Southwest’s new fare type is here. What to know about ‘Wanna Get Away Plus’

May 17, 2022

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Editors note: Wanna Get Away Plus fares are on sale as of today, May 17. This story has been updated with new information and was originally published March 24, 2022.

In the immortal words of Lenny Kravitz: I want to get away.

At Southwest Airlines, passengers can now get away with a few extra perks.

The carrier announced a new fare class on March 24, dubbed “Wanna Get Away Plus,” offering a fourth option in its fare system just above the discounted — and relatively restrictive — “Wanna Get Away” fare.

The new fare — now on sale — introduces three benefits above Wanna Get Away, which is essentially Southwest’s version of basic economy.

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While tickets still won’t be fully refundable — you’ll have to buy Anytime or Business Select for that — tickets can be canceled in exchange for a flight credit, just like with Wanna Get Away. Unlike those base-level fares, though, the credit can be transferred to someone else. That means that if one person has an unused flight credit, they can use that to book a ticket for a spouse, child, or anyone else with a Rapid Rewards account. That’s a big plus for personal and leisure travelers.

The flight credit remains valid for 12 months from the date of booking.

Additionally, the fares will allow passengers to make confirmed same-day flight changes, or — if a flight is full — stand by for different flights the same day. With the more restrictive basic fare, same-day changes involve paying a fare difference.

More: Southwest expanded like wildfire during 2021. Here’s its plan for 2022.

The confirmed same-day changes are expected to appeal in particular to business travelers, a segment that Southwest is aggressively trying to court.

Wanna Get Away Plus fares will earn 8 Rapid Rewards points per dollar spent, compared with 6 points per dollar with Wanna Get Away fares. There will not be any changes to what’s included with Wanna Get Away tickets.

The two highest fare levels — “Anytime” and “Business Select” — will both remain, and Anytime will see the addition of the use of Priority and Express lanes, along with EarlyBird boarding.

Anytime tickets earn 10 points per dollar, while Business Select earns 12 points per dollar.

The new fare will be available toward the end of the second quarter, Southwest’s vice president of marketing, loyalty and products, Jonathan Clarkson, said during a media briefing on Wednesday.

Southwest Executive Chairman Gary Kelly greets employees while boarding a flight with A-List passengers in November 2021. (Photo by David Slotnick/The Points Guy)

Southwest has repeatedly teased the new fare to investors during earnings calls and presentations over the past several months, framing it as a way to upsell some customers who would otherwise purchase Wanna Get Away fares, attracting them with the option of greater flexibility without taking anything away from the basic fare.

“We’re not taking anything away [from Wanna Get Away],” Chief Commercial Officer Andrew Watterson reiterated during Wednesday’s briefing.

“The airline industry, in our perspective, is a repeat purchase business,” Waterson added. “A positive experience with a quality product brings customers back.”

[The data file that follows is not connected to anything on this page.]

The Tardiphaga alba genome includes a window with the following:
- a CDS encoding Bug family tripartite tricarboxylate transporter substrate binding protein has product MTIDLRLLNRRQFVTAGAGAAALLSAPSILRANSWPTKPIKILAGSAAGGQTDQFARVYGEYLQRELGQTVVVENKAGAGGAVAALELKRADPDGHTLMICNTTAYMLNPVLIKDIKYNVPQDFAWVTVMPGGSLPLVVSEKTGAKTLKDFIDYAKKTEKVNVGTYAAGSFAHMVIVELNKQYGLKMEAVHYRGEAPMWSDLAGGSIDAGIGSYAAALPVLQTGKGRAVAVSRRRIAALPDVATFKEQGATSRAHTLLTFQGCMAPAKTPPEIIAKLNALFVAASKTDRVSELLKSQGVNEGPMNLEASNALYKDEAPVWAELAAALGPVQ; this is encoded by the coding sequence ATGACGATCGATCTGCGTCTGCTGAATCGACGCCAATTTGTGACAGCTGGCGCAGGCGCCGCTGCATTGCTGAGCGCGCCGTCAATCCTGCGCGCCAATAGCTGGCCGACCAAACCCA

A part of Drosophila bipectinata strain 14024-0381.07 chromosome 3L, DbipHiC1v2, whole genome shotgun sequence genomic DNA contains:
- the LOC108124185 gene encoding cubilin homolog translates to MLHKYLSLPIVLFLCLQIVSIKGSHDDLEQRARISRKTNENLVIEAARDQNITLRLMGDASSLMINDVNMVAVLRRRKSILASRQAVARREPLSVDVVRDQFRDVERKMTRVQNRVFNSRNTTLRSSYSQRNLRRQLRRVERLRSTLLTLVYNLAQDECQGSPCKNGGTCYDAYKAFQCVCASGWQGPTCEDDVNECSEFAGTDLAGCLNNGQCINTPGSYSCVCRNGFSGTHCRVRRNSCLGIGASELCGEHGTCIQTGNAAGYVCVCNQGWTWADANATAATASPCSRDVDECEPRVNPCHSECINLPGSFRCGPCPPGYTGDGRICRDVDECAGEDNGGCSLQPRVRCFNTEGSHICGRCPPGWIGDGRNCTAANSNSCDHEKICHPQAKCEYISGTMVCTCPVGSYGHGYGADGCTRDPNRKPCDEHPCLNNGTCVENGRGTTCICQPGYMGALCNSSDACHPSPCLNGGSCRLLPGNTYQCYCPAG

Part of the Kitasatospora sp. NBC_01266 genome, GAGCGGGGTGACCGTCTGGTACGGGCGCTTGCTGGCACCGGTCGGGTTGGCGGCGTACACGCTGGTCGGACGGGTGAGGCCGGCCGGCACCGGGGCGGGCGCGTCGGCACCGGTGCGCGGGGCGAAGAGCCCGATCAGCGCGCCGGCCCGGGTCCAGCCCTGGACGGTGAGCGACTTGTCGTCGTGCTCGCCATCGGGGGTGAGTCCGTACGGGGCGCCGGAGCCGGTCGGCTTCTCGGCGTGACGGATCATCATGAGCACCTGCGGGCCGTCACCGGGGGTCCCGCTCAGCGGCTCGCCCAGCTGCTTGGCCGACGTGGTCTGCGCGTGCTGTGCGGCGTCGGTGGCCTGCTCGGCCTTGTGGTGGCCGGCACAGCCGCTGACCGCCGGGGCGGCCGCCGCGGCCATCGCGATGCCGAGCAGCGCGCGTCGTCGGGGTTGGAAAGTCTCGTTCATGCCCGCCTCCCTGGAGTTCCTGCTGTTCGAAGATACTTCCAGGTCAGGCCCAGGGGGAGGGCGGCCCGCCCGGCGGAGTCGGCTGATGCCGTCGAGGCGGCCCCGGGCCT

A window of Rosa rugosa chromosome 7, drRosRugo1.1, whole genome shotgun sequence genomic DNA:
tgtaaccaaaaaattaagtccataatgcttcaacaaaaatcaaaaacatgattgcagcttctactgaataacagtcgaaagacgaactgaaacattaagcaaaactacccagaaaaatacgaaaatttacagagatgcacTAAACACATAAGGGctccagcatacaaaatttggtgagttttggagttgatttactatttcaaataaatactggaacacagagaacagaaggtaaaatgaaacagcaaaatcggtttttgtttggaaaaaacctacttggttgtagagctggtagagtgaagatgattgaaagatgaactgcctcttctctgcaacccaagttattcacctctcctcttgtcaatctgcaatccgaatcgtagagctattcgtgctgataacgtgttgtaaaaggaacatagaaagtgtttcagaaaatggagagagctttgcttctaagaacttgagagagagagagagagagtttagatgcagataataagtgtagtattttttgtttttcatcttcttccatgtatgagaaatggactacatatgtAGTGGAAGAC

During the briefing, airline executives declined to share pricing details, citing financial regulatory restrictions, although they did suggest that the upper-level fares would not increase, meaning that the new fare would fall somewhere in between current price levels for Wanna Get Away and Anytime.

The executives did, however, point to guidance issued to investors in December, when they first teased the new fare product. They said that the airline was targeting a $1.5 billion revenue boost in 2023 driven by a set of initiatives, including the new fare class as well as improved distribution to business travelers, a renewed co-branded credit card deal with Chase and enhanced revenue management practices.

More: Is Canada next? Retiring Southwest CEO Gary Kelly discusses carrier’s future

Southwest said that the ability to transfer fare credits was likely to appeal strongly to budget-conscious leisure travelers, while the same-day confirmed changes and standby option presents an attractive opportunity for business travelers who may not have the option to spend company money on Anytime or Business Select fares.

Southwest significantly expanded its network during the pandemic, adding 18 new markets in 2021, as it worked to capture returning leisure demand even as business travel remained sluggish.

More: Exclusive: Southwest wants business travelers and will double down on them as it recovers from the pandemic

As it moves forward, the airline is focusing on restoring frequencies and redundancies back into its network, part of an effort to improve reliability and provide more schedule options — crucial as it tries to attract the business travel segment.

“For next year and the year after, the No. 1 objective is to restore the network we had pre-pandemic,” Watterson told TPG in an interview late last year. “Especially in our business-type routes, because those are the ones that have less frequency than they do before.”

Featured photo by David Slotnick/The Points Guy.

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